The cooking and preparation method has a big impact on a food’s flavor. For example, a smoked chicken breast will have a drastically different flavor profile than a boiled chicken breast. Braising, broiling, poaching, roasting, frying, smoking, searing, stewing, grilling, pressure cooking, sautéing, stir frying, steaming, etc. all yield extremely different results, even if the basic ingredients are the same.

Image of a variety of spices, whole and ground, on a background of whitewashed boards

Spices & Seasonings

The spices and seasonings used in food preparation will have a major impact on the flavor profile of the dish. Spices can change a food’s aroma, color, flavor, and even texture. Each seasoning has a unique chemical compound, thereby allowing it to make a unique impact on a food. Start combining spices and seasonings, and the flavor possibilities are endless. As you focus on evaluating the flavor of a well-seasoned dish, you may use words like cooling, earthy, floral, fruity, herbaceous, hot, nutty, piney, pungent, spicy, sulfur-y, woody, etc. There are lots of fun gadgets on the market to help store spices and use different seasonings effectively in your cooking.

Following is a list of spices and their descriptive flavors. You’ll notice several of the same spices listed under different flavors, which helps prove the point that flavor is a complex, subjective description:

Bitter: bay leaves, clove, cumin, horseradish, lavender, mace, marjoram, oregano, star anise, turmeric, thyme

Cooling: spearmint, dill, anise, fennel, sweet basil

Earthy: cumin, saffron

Floral: coriander, lemongrass, rose petals, saffron, sweet basil, thyme, lavender

Fruity: anise, fennel

Herbaceous: dill, lavender, oregano, parsley, rosemary, sage, tarragon, thyme

Hot: black pepper, chilis, horseradish, mustard, wasabi, white pepper

Nutty: coriander seed, mustard seed, poppy seed, sesame seed

Piney: bay leaf, rosemary, thyme

Pungent: allspice, garlic, ginger, horseradish, marjoram, mustard, onion, paprika, spearmint, wasabi, dill seeds

Sulfury: chives, garlic, onion

Woody: cardamom, cloves, lavender, rosemary

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Sauces

The sauces served with the food(s) will be a total flavor game changer. Salmon has a unique and identifiable flavor, but cover it in a beurre blanc sauce and you’ve got a whole new taste sensation. Culturally we have sauces that we expect with certain foods: catsup with fries, tartar sauce with fish, barbecue sauce on smoked meat, alfredo on fettuccini, etc. Setting the table with sauces displayed attractively can enhance their appeal. When evaluating your food, be sure to consider the sauce(s).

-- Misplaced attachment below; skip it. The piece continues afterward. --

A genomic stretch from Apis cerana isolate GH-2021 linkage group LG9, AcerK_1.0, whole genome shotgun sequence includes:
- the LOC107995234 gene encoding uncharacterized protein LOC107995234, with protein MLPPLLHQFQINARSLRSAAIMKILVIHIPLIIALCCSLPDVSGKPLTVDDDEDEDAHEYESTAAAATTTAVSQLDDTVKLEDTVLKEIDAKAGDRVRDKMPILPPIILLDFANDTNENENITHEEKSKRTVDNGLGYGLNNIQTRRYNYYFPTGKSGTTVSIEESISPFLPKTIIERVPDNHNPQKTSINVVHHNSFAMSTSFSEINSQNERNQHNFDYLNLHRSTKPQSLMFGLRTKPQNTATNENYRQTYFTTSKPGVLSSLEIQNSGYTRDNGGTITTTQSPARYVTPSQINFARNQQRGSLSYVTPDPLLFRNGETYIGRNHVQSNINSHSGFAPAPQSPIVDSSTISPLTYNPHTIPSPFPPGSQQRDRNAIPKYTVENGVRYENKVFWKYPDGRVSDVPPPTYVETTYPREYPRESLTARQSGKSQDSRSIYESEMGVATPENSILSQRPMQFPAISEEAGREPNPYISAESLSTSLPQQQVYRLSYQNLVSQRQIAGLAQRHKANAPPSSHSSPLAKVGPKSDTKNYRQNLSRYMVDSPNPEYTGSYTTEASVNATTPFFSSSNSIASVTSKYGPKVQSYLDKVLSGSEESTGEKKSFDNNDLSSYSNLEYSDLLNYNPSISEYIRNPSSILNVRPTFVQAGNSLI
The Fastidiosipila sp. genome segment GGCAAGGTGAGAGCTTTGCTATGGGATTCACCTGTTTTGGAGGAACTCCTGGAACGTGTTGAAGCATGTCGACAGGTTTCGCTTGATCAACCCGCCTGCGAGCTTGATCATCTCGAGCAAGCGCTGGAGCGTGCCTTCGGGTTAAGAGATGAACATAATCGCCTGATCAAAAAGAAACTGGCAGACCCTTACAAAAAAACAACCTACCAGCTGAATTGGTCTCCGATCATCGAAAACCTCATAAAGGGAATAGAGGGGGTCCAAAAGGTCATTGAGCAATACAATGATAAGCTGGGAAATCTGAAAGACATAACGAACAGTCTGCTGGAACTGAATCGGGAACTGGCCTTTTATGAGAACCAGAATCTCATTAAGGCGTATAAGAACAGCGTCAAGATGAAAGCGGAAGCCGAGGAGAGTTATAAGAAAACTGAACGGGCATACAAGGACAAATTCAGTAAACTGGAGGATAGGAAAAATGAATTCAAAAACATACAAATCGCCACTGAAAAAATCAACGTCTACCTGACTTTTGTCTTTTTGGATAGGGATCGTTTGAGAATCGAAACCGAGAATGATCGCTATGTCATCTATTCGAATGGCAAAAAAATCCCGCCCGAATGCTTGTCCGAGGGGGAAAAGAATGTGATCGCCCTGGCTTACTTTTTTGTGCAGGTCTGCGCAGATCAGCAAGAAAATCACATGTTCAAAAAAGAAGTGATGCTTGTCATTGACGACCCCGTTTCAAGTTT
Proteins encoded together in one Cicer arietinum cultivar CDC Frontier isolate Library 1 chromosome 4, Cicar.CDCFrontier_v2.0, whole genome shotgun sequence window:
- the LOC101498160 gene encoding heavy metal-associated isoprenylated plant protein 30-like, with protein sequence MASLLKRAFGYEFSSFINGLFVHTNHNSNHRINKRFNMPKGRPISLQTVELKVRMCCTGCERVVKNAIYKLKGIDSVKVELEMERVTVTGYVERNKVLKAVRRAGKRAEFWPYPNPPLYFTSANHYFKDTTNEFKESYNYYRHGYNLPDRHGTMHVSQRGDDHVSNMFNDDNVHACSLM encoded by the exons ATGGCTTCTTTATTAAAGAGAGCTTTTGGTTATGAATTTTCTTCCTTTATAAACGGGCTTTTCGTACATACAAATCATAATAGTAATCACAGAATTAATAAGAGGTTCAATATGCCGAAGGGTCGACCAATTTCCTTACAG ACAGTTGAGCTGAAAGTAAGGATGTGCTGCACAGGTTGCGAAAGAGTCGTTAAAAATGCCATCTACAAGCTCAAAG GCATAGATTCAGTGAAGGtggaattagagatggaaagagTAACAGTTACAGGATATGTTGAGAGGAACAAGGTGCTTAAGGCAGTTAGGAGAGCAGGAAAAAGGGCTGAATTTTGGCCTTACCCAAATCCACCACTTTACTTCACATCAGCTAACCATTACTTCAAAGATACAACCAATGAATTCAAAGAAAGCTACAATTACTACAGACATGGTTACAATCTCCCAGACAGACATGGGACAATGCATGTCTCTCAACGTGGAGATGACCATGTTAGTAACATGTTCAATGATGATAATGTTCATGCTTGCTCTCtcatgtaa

Image of a woman holding a pan of food that a man is smelling

Aroma

Our sense of taste is linked to our sense of smell, so a food’s aroma affects its taste. Smell it before you taste it (this is smelling it on the “front end”). You’ll also want to experience the food’s aroma by “aspiration.” Hold it in your mouth, take air in, swallow, and let the air out to experience the aroma on the “back end.”

Image of a bowl of bacon-topped macaroni and cheese

Texture

Also known as mouthfeel, texture is a major influencer in a taster’s experience of a food. Have you ever heard someone describe a food they don’t like by saying, “It’s a texture issue?” The same flavor with a different texture, or balanced with a different texture (like topping creamy macaroni and cheese with crispy bread crumbs or bacon) can drastically affect the impression of the food.

Image of steam coming off dumplings in a steam basket next to bowls of dipping sauces

Temperature

Temperature has an actual affect on many flavors; for example, most spices taste richer when heated. Plus, culture has trained most of us to expect certain foods at different temperatures. Americans like their potato salad cold, while Germans eat it hot. So what our palates expect the temperature to be affects our eating experience. A good food thermometer can help you get the temperature just right when cooking at home.

Learning how to evaluate your food will improve your cooking and your appreciation of going to restaurants, as well. It can even help you lose weight! Slow down, truly savor your food, and learn to derive your mealtime enjoyment by engaging all your senses. Don’t just wolf down calories to get that “stuffed” feeling. Take the time to set the atmosphere for your food. Eat outside when the weather is nice. Light a candle. Play relaxing music. Invite your favorite people to join you. Make time in your schedule to enjoy meals, not just cross them off your to-do list. Be mindful and present while eating; it’s good for your physical and mental health! If you’re interested in learning how to evaluate beer like you just learned how to evaluate food, check out our blog post: “How to Evaluate Your Beer.” And if you’d like to enjoy your food even further by pairing it will beer, read: “How to Pair the Right Beer with the Right Food.”